Income Tax in Common Law Jurisdictions: Volume 1, From the Origins to 1820

Income Tax in Common Law Jurisdictions: Volume 1, From the Origins to 1820

by Peter Harris
     
 

Many common law countries inherited British income tax rules. Whether the inheritance was direct or indirect, the rationale and origins of some of the central rules seem almost lost in history. Commonly, they are simply explained as being of British origin without further explanation, but even in Britain the origins of some of these rules are less than clear. This… See more details below

Overview

Many common law countries inherited British income tax rules. Whether the inheritance was direct or indirect, the rationale and origins of some of the central rules seem almost lost in history. Commonly, they are simply explained as being of British origin without further explanation, but even in Britain the origins of some of these rules are less than clear. This book traces the roots of the income tax and its precursors in Britain and in its former colonies to 1820. Harris focuses on four issues that are central to common law income taxes and which are of particular current relevance: the capital-revenue distinction, the taxation of corporations, taxation on both a source and residence basis, and the schedular approach to taxation. He uses an historical perspective to make observations about the future direction of income tax in the modern world. Volume II will cover the period 1820 to 2000.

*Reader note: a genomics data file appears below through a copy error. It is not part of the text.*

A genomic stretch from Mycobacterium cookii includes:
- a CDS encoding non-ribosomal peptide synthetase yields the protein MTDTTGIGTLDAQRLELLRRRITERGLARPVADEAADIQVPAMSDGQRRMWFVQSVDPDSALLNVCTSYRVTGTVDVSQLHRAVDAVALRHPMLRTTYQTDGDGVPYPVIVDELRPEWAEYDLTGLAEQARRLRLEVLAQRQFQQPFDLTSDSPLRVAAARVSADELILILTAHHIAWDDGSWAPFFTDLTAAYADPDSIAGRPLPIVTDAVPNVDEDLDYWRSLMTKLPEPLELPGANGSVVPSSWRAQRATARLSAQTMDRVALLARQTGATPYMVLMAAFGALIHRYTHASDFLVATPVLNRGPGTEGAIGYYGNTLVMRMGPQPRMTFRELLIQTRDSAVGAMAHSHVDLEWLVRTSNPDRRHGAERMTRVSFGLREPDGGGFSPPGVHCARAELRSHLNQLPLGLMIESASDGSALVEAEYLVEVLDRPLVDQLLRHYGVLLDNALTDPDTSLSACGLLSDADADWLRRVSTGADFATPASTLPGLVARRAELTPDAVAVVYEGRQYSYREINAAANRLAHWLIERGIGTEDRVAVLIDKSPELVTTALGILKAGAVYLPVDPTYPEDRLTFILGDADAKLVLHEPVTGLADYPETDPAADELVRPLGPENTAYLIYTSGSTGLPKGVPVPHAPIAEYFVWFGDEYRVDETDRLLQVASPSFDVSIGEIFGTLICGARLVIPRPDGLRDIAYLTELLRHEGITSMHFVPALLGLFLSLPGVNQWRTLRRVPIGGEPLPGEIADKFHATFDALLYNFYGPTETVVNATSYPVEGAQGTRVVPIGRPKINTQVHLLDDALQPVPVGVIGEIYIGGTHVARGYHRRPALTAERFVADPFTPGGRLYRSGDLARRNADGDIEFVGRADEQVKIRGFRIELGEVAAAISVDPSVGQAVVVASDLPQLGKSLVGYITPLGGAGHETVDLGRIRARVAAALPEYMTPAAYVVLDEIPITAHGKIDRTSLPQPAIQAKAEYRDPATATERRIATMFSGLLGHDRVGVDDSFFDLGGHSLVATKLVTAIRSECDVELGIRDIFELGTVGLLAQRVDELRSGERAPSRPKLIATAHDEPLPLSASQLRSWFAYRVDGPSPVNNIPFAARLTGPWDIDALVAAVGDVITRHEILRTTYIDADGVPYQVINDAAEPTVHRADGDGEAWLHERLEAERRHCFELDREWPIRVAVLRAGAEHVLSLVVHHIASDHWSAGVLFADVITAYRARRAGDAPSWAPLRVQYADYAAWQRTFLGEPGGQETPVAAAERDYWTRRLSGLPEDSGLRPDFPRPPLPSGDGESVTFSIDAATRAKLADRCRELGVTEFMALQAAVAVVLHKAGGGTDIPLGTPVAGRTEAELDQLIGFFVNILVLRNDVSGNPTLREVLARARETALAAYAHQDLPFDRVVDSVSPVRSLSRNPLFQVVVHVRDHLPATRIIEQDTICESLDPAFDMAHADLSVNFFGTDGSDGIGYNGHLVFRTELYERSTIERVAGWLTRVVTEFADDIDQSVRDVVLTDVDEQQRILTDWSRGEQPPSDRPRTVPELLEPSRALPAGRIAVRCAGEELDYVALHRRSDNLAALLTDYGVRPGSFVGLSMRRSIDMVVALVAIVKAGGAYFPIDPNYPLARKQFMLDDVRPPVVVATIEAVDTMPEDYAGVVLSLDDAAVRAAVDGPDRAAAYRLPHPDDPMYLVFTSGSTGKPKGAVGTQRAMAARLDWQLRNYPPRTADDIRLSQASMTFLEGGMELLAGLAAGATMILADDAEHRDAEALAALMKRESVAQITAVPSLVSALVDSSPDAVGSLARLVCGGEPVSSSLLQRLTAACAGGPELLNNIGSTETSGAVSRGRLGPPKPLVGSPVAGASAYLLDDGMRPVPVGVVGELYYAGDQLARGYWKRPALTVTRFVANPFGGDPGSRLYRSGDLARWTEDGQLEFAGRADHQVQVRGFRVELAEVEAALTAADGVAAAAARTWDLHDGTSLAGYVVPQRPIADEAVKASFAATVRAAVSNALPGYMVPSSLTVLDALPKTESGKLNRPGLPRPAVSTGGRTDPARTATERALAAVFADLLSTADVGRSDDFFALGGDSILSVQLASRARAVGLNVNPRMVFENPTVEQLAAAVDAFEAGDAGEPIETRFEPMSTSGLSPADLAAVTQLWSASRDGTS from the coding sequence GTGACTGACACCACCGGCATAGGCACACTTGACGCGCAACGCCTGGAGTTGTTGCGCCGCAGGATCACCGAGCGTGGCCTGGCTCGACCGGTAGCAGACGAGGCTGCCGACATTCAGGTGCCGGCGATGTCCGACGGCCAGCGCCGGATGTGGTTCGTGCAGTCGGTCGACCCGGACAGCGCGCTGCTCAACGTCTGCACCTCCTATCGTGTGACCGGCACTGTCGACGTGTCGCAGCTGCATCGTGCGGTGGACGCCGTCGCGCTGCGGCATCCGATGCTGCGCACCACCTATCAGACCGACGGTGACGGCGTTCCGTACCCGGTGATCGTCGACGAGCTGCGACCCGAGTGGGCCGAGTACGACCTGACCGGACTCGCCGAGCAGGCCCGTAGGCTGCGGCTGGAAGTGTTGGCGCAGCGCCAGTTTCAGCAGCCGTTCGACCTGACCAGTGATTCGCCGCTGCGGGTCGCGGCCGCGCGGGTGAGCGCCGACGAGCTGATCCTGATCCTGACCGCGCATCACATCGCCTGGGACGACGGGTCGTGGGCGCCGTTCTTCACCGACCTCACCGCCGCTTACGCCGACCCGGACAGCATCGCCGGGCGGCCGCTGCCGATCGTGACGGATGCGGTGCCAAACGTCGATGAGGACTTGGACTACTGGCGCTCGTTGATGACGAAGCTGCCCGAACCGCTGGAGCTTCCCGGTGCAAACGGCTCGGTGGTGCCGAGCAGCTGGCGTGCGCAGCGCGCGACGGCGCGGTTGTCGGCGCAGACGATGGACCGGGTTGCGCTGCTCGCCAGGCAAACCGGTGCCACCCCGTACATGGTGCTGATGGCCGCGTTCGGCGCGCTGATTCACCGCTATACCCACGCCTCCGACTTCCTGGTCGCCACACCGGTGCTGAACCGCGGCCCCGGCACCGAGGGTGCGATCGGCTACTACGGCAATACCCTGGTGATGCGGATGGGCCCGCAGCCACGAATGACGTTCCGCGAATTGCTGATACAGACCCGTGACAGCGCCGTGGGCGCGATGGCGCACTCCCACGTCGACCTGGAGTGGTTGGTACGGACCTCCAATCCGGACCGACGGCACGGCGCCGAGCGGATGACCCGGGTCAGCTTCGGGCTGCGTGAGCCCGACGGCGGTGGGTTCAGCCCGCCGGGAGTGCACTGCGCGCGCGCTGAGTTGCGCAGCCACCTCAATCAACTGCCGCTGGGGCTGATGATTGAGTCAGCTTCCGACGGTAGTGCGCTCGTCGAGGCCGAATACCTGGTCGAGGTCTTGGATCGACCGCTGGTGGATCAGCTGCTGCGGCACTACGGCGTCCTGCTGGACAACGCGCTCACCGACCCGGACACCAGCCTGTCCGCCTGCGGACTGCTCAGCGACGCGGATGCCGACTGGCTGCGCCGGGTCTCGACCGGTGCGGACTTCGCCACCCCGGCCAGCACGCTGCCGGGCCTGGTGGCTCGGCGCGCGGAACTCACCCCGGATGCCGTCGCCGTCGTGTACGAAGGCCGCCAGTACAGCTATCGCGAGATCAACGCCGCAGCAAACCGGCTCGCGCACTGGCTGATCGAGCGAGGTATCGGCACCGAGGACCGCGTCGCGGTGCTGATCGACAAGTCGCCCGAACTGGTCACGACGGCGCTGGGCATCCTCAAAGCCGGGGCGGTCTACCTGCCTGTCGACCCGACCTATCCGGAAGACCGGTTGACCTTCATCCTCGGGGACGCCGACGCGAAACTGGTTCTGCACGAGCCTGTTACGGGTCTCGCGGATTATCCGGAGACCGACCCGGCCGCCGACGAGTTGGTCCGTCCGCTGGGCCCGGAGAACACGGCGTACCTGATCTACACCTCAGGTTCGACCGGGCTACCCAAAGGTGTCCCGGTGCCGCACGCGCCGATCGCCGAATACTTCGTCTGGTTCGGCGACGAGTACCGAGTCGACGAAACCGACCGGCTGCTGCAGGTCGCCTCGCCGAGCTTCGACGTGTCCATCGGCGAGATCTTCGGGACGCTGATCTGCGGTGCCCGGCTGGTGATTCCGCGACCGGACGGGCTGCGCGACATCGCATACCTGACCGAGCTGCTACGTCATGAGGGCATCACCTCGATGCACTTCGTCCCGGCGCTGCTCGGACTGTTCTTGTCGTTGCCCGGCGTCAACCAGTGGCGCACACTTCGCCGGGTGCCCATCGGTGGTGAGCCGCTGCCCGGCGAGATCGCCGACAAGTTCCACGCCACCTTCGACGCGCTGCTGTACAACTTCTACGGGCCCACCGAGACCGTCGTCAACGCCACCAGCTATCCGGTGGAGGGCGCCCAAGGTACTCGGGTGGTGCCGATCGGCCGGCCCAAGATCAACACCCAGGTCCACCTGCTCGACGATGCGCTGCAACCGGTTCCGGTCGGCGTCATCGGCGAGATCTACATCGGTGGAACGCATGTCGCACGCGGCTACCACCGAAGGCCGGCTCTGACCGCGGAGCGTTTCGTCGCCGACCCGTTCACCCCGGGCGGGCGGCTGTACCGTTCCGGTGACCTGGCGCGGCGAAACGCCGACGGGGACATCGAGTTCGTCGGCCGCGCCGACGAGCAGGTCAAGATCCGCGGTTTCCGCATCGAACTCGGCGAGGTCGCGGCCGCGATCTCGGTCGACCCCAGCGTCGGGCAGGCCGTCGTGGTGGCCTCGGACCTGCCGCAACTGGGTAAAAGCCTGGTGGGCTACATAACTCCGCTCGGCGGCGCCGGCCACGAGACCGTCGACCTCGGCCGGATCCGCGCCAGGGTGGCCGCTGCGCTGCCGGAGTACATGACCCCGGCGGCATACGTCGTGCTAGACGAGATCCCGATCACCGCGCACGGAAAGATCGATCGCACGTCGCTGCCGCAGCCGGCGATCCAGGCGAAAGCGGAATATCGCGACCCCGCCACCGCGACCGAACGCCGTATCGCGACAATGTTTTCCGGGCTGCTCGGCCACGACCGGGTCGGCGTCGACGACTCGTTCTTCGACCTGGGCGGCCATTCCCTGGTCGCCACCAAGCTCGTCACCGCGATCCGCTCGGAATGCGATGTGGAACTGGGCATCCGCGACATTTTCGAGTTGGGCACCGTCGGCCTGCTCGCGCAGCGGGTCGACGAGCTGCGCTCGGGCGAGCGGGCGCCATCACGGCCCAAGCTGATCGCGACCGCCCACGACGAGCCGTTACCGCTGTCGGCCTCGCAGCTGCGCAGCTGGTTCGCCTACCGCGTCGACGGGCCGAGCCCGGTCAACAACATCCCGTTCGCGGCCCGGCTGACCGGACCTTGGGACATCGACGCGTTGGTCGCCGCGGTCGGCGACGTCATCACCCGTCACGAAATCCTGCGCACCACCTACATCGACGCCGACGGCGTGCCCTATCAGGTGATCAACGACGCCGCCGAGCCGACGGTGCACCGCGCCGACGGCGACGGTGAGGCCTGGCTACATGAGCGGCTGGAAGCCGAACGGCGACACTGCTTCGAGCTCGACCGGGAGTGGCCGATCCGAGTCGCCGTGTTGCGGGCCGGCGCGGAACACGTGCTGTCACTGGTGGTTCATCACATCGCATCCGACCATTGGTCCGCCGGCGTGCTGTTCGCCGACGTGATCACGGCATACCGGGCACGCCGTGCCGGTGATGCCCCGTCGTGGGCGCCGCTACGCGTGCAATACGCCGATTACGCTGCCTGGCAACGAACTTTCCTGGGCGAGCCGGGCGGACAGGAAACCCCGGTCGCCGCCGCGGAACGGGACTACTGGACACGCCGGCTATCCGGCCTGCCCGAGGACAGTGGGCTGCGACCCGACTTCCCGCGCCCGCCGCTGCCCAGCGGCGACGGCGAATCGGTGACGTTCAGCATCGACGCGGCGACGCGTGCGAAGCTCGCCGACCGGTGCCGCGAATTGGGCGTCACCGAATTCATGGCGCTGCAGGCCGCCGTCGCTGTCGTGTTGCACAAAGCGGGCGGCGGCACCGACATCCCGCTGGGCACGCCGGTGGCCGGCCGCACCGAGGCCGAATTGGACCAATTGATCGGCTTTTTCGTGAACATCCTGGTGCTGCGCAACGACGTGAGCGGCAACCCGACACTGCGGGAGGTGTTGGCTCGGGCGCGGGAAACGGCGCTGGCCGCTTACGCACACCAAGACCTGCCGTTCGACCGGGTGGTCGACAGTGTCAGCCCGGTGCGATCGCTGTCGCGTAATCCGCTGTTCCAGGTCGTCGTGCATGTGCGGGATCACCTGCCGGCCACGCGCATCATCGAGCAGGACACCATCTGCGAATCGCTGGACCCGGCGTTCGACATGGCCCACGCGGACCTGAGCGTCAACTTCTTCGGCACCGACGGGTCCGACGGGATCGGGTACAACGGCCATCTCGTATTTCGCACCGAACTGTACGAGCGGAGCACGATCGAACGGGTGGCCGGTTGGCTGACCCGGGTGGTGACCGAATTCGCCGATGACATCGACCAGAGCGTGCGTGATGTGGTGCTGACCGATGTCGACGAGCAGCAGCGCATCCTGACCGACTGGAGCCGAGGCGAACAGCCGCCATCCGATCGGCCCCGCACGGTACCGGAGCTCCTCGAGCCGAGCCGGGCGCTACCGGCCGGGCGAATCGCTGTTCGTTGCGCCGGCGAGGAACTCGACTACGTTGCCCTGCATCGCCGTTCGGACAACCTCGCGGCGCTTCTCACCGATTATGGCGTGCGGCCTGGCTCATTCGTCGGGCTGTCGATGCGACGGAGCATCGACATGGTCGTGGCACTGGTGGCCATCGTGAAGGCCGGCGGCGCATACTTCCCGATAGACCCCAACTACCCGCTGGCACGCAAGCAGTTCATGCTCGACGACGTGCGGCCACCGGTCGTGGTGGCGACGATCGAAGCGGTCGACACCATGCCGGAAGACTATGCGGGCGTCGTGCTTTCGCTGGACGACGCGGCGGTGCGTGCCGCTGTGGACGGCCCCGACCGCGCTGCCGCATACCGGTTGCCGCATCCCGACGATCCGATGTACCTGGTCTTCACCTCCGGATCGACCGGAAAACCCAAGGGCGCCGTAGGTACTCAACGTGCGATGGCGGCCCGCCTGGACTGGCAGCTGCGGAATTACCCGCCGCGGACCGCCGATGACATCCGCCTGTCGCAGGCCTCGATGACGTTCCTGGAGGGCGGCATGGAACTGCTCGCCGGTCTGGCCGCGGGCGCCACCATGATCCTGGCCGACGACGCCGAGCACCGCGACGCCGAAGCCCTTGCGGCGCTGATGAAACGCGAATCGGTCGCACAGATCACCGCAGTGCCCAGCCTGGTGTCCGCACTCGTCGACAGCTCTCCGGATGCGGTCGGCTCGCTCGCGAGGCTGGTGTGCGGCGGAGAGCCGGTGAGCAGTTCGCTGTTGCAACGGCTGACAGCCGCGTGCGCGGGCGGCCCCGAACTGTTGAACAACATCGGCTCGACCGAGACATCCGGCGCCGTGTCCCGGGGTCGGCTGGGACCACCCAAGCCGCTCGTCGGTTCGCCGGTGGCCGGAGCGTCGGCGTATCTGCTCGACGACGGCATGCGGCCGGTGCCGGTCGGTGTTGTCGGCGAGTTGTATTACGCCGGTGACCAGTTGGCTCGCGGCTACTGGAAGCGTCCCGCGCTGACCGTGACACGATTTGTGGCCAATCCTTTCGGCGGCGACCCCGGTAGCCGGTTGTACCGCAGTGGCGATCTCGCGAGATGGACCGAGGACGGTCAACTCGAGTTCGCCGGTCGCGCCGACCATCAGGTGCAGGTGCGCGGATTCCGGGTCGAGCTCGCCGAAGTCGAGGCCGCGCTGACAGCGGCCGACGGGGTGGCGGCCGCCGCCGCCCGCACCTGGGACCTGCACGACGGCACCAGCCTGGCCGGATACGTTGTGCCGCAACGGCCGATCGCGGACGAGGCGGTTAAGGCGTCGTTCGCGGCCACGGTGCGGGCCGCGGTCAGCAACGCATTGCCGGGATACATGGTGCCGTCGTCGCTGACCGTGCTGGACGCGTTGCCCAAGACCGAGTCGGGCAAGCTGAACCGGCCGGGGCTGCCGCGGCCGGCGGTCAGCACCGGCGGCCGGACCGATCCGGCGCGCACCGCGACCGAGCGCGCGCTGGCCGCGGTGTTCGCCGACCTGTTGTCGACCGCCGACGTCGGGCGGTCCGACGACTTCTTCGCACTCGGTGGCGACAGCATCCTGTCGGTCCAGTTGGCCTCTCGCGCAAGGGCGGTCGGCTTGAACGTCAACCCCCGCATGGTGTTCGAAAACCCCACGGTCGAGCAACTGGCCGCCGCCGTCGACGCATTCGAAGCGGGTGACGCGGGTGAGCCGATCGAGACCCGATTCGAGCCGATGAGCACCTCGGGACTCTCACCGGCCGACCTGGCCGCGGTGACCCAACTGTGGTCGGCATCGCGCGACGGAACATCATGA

Product Details

ISBN-13:
9780521870832
Publisher:
Cambridge University Press
Publication date:
11/28/2006
Series:
Cambridge Tax Law Series
Edition description:
First Edition
Pages:
592
Product dimensions:
5.98(w) x 8.98(h) x 1.54(d)

Table of Contents


List of tables     vii
List of maps     ix
List of statutes     xiii
Preface     lxxv
Introduction     1
Focus of the study     2
Structure     7
To 1641: Searching for seeds in feudal England     12
To 1332: Before the settling of the fifteenth and tenth     14
The fourteenth century through the War of the Roses     38
The turbulent Tudors     54
Unifying the Crown: the early Stuarts     77
Summary     94
1642 to 1688: Religion, revolt and restoration     109
The English Civil War, the Commonwealth and the Protectorate     110
Developments in landholding and accounting     124
The 1660s including the Dutch and French wars     136
The popist threat     149
Summary     165
1688 to 1763: Regional relations, colonial competition and impending independence     178
Crucible of the income tax? The conquest of William III through the Treaty of Utrecht     180
Post Utrecht; paper money and the calm before the storm     221
Spain, France and the great colonial victory     251
Summary     268
1763 to 1792: Empire divided     294
The brewing storm: to 1775     296
War and independence     319
Turmoil in the remaining colonies     341
Summary     356
1793 to 1820: the Napoleonic battle, the mighty engine and the immediate aftermath     365
To the Treaty of Campo Formio     366
During the early development of the income tax     380
Deduction at source to the closing     426
Summary     454
Conclusion     474
Appendix     491
References     493
Index     505

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